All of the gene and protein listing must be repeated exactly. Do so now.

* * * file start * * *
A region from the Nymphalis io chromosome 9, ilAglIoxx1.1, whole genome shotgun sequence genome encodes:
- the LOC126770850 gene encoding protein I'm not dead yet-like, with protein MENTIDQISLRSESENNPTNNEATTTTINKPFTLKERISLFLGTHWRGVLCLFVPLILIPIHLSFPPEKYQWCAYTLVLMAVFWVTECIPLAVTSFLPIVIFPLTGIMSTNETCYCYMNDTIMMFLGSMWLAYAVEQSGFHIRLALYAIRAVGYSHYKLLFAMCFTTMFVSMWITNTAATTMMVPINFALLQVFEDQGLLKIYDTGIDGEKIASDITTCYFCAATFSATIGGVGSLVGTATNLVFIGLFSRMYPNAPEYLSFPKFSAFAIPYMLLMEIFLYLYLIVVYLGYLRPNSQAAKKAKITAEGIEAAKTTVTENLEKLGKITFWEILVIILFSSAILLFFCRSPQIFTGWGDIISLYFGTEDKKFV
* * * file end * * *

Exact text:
A region from the Nymphalis io chromosome 9, ilAglIoxx1.1, whole genome shotgun sequence genome encodes:
- the LOC126770850 gene encoding protein I'm not dead yet-like, with protein MENTIDQISLRSESENNPTNNEATTTTINKPFTLKERISLFLGTHWRGVLCLFVPLILIPIHLSFPPEKYQWCAYTLVLMAVFWVTECIPLAVTSFLPIVIFPLTGIMSTNETCYCYMNDTIMMFLGSMWLAYAVEQSGFHIRLALYAIRAVGYSHYKLLFAMCFTTMFVSMWITNTAATTMMVPINFALLQVFEDQGLLKIYDTGIDGEKIASDITTCYFCAATFSATIGGVGSLVGTATNLVFIGLFSRMYPNAPEYLSFPKFSAFAIPYMLLMEIFLYLYLIVVYLGYLRPNSQAAKKAKITAEGIEAAKTTVTENLEKLGKITFWEILVIILFSSAILLFFCRSPQIFTGWGDIISLYFGTEDKKFV